This paper evaluates and discusses the quality of the stratospheric ozone analyses delivered in near real time by the MACC (Monitoring Atmospheric Composition and Climate) project during the 3-year period between September 2009 and September 2012. Ozone analyses produced by four different chemical data assimilation (CDA) systems are examined and compared: the Integrated Forecast System coupled to the Model for OZone And Related chemical Tracers (IFS-MOZART); the Belgian Assimilation System for Chemical ObsErvations (BASCOE); the Synoptic Analysis of Chemical Constituents by Advanced Data Assimilation (SACADA); and the Data Assimilation Model based on Transport Model version 3 (TM3DAM). The assimilated satellite ozone retrievals differed for each system; SACADA and TM3DAM assimilated only total ozone observations, BASCOE assimilated profiles for ozone and some related species, while IFS-MOZART assimilated both types of ozone observations.
All analyses deliver total column values that agree well with ground-based observations (biases < 5%) and have a realistic seasonal cycle, except for BASCOE analyses, which underestimate total ozone in the tropics all year long by 7 to 10%, and SACADA analyses, which overestimate total ozone in polar night regions by up to 30%. The validation of the vertical distribution is based on independent observations from ozonesondes and the ACE-FTS (Atmospheric Chemistry Experiment – Fourier Transform Spectrometer) satellite instrument. It cannot be performed with TM3DAM, which is designed only to deliver analyses of total ozone columns. Vertically alternating positive and negative biases are found in the IFS-MOZART analyses as well as an overestimation of 30 to 60% in the polar lower stratosphere during polar ozone depletion events. SACADA underestimates lower stratospheric ozone by up to 50% during these events above the South Pole and overestimates it by approximately the same amount in the tropics. The three-dimensional (3-D) analyses delivered by BASCOE are found to have the best quality among the three systems resolving the vertical dimension, with biases not exceeding 10% all year long, at all stratospheric levels and in all latitude bands, except in the tropical lowermost stratosphere.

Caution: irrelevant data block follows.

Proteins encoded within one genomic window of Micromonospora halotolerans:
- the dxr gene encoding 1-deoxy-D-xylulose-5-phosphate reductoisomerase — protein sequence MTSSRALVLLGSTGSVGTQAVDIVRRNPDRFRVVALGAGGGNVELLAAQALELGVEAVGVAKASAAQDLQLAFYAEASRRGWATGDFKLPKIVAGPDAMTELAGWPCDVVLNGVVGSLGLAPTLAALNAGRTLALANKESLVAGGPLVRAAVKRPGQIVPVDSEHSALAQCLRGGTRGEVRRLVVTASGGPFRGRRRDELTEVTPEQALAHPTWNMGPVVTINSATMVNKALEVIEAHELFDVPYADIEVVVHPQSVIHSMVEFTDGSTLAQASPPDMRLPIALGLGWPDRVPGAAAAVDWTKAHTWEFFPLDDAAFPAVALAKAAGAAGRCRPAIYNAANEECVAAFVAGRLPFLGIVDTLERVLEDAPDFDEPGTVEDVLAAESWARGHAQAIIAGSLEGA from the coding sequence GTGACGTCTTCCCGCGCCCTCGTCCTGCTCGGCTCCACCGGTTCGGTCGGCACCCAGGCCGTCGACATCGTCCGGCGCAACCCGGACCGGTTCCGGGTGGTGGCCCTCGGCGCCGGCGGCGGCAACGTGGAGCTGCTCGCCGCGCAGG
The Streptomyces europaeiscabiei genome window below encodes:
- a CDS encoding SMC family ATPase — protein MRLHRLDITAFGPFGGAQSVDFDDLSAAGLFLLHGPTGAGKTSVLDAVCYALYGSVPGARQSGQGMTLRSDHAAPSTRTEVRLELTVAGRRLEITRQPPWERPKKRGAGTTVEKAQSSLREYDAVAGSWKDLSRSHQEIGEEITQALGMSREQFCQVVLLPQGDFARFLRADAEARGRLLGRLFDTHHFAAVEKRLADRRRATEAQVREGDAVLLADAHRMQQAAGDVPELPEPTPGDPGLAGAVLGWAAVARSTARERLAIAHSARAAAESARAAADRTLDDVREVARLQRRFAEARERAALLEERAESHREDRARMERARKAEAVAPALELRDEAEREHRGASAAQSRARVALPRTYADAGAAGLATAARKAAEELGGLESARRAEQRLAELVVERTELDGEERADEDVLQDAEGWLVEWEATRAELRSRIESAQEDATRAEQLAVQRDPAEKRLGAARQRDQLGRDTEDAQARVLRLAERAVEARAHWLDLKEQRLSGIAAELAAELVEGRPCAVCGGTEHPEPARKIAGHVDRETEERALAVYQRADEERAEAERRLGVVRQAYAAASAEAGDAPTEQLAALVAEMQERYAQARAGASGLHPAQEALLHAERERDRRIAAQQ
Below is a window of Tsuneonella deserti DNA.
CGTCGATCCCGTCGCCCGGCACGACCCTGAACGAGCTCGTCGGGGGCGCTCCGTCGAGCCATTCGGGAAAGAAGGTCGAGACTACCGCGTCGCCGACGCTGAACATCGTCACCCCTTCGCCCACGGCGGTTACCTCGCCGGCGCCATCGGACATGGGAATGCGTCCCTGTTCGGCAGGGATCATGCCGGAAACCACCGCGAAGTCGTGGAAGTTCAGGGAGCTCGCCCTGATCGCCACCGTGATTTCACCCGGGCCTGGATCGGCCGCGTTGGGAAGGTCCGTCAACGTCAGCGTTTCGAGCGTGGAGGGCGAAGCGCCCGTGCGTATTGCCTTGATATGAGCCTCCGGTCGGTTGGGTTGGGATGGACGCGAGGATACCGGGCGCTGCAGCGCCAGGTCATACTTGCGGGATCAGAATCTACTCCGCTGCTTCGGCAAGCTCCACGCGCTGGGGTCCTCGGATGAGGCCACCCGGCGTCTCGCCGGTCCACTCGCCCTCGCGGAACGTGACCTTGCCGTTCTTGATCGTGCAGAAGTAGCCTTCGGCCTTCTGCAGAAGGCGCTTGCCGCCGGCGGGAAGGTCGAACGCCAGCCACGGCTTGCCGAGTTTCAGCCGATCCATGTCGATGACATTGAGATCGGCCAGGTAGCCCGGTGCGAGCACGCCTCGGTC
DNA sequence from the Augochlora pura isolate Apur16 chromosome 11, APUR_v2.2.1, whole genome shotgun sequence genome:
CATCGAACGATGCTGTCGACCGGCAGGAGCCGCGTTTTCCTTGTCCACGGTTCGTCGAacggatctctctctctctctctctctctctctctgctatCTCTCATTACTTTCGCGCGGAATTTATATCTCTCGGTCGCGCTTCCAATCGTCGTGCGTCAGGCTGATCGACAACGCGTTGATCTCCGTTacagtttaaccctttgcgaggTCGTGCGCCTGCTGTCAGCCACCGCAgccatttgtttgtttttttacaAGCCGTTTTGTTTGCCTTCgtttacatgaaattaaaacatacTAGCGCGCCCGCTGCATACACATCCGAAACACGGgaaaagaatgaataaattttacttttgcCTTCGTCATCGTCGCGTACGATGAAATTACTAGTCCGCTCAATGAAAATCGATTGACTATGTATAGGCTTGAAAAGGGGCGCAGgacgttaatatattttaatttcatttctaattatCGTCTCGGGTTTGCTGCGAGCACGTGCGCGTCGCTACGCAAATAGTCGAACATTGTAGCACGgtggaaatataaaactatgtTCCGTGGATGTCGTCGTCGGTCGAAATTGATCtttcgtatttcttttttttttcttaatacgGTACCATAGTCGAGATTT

The northern spring 2011 period is studied in more detail to evaluate the ability of the analyses to represent the exceptional ozone depletion event, which happened above the Arctic in March 2011. Offline sensitivity tests are performed during this month and indicate that the differences between the forward models or the assimilation algorithms are much less important than the characteristics of the assimilated data sets. They also show that IFS-MOZART is able to deliver realistic analyses of ozone both in the troposphere and in the stratosphere, but this requires the assimilation of observations from nadir-looking instruments as well as the assimilation of profiles, which are well resolved vertically and extend into the lowermost stratosphere.
K Lefever, RJ van der A, F Baier, Y Christophe, Q Errera, HJ Eskes, J Flemming, A Inness, L Jones, JC Lambert, B Langerock, MG Schultz, O Stein, A Wagner, S Chabrillat. Copernicus stratospheric ozone service, 2009–2012: validation, system intercomparison and roles of input data sets
published, Atm. Chem. Phys., 2015, 15